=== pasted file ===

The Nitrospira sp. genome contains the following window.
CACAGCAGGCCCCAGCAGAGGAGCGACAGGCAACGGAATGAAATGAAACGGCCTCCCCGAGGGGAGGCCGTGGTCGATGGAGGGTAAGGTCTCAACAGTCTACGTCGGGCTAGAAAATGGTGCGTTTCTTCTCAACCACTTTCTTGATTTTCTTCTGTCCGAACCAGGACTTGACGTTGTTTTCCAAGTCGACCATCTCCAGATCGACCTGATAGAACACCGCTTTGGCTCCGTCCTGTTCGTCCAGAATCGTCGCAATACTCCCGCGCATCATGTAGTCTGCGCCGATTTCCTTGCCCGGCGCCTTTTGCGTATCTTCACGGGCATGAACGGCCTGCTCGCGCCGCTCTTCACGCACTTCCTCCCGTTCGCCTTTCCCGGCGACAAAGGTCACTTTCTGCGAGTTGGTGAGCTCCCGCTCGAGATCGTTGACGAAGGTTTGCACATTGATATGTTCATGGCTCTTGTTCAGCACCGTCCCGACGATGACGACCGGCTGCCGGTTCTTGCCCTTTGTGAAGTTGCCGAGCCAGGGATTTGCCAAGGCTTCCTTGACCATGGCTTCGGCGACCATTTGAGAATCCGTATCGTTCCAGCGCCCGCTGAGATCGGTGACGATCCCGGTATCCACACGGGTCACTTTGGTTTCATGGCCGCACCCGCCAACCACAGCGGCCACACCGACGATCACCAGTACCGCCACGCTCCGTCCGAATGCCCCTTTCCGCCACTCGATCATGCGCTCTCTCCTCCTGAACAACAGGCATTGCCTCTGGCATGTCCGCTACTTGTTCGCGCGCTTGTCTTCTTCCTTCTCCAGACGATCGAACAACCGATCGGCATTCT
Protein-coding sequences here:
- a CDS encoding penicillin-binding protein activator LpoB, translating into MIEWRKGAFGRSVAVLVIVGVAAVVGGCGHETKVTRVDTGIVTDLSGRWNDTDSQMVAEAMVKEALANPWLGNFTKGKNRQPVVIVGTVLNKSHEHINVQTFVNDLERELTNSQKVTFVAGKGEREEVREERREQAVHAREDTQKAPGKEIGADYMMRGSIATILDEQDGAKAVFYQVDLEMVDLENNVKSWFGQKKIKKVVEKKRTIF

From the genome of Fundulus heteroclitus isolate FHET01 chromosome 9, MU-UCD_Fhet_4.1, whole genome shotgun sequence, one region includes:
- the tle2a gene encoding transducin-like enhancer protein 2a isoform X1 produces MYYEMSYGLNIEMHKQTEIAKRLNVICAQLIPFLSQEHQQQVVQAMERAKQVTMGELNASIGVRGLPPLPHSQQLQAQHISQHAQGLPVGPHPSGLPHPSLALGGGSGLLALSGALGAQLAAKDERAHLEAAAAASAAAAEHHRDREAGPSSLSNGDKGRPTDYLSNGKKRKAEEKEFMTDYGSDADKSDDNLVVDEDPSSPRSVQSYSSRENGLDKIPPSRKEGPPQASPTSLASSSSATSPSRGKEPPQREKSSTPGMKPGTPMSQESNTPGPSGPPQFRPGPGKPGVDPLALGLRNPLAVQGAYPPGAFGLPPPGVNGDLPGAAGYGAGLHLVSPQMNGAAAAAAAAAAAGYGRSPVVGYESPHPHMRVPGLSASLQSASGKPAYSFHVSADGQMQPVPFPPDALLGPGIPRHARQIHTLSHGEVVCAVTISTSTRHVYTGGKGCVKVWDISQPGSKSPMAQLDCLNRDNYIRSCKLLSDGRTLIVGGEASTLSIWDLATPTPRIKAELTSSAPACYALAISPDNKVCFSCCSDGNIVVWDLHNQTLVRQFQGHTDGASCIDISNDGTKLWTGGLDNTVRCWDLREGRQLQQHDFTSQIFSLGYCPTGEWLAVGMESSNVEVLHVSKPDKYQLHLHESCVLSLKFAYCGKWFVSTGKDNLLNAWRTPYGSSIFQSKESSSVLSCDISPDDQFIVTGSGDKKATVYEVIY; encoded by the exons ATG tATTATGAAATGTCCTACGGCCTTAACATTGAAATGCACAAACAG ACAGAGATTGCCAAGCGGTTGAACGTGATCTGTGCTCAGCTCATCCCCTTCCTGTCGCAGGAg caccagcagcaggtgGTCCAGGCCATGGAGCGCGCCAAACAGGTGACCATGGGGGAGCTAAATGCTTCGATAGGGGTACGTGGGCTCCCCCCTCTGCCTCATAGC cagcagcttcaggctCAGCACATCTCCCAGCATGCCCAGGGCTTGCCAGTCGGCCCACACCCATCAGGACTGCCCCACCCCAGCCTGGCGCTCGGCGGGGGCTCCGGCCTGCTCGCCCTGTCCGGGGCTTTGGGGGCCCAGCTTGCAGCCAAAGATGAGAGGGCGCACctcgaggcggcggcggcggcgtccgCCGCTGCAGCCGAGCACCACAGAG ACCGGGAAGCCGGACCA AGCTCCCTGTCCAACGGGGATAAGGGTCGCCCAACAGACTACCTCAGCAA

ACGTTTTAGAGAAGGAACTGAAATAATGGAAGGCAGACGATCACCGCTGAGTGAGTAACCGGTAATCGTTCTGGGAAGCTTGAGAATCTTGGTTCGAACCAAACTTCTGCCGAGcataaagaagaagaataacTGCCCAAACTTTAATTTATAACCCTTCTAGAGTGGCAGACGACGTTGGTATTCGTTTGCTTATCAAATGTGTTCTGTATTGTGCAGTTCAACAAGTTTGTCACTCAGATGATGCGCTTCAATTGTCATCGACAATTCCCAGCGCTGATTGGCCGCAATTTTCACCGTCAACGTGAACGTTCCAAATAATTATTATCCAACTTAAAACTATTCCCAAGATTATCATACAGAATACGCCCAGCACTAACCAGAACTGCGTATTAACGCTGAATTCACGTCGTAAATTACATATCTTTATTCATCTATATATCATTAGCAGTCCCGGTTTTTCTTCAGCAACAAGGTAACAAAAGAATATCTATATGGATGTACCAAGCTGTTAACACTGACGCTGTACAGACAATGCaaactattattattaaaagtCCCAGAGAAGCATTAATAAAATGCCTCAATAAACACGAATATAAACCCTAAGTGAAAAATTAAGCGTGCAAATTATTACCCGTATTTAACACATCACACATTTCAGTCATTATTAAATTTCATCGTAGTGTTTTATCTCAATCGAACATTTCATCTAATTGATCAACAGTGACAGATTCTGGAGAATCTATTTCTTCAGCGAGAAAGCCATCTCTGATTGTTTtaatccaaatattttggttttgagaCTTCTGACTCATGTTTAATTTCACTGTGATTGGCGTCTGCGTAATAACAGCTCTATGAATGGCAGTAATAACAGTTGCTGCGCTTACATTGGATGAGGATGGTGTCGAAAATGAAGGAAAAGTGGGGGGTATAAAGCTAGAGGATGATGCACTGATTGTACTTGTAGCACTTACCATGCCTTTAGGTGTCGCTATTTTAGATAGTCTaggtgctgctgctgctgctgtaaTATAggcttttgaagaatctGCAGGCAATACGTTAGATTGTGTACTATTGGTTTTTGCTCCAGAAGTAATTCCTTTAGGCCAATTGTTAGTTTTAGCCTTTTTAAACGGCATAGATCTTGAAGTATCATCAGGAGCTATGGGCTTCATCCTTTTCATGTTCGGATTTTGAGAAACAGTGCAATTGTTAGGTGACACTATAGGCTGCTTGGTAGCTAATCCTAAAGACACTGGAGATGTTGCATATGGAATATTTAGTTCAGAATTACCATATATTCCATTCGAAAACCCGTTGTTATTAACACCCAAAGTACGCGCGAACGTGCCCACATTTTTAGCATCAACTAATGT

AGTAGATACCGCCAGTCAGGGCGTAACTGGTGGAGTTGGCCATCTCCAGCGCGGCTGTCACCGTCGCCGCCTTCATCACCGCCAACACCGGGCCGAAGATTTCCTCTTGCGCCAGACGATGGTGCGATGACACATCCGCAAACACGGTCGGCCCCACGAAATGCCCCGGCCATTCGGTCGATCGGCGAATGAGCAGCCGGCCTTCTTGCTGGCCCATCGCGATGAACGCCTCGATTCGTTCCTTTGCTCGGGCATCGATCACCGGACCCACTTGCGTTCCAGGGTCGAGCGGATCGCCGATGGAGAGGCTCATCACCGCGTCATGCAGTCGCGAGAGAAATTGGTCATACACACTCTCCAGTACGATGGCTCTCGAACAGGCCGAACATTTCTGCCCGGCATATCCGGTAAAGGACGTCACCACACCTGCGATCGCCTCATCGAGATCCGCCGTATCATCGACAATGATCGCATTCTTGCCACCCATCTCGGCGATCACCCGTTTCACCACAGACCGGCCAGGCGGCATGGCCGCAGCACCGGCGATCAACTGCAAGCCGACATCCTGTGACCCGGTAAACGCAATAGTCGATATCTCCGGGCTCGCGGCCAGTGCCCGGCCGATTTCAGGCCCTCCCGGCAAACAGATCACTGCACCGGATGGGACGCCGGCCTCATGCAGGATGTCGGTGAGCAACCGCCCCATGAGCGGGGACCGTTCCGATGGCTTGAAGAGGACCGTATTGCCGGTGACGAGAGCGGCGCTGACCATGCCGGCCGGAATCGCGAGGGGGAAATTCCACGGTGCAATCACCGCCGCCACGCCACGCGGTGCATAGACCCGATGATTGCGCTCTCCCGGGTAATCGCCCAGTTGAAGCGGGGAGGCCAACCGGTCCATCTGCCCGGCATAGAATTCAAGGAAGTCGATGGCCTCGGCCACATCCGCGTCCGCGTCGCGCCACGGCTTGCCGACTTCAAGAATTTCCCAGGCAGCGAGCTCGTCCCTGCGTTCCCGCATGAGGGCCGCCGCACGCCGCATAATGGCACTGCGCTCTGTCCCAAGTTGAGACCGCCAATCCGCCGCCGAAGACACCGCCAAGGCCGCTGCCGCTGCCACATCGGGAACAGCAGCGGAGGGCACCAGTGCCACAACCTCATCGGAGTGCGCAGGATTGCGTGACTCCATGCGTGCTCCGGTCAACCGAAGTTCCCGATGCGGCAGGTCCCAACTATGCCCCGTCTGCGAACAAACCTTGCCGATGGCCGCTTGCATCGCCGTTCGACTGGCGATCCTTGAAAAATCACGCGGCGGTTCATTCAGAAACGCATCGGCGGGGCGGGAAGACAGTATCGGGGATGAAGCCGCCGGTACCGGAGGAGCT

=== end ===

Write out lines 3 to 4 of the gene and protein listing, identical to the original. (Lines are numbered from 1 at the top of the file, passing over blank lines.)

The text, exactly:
Protein-coding sequences here:
- a CDS encoding penicillin-binding protein activator LpoB, translating into MIEWRKGAFGRSVAVLVIVGVAAVVGGCGHETKVTRVDTGIVTDLSGRWNDTDSQMVAEAMVKEALANPWLGNFTKGKNRQPVVIVGTVLNKSHEHINVQTFVNDLERELTNSQKVTFVAGKGEREEVREERREQAVHAREDTQKAPGKEIGADYMMRGSIATILDEQDGAKAVFYQVDLEMVDLENNVKSWFGQKKIKKVVEKKRTIF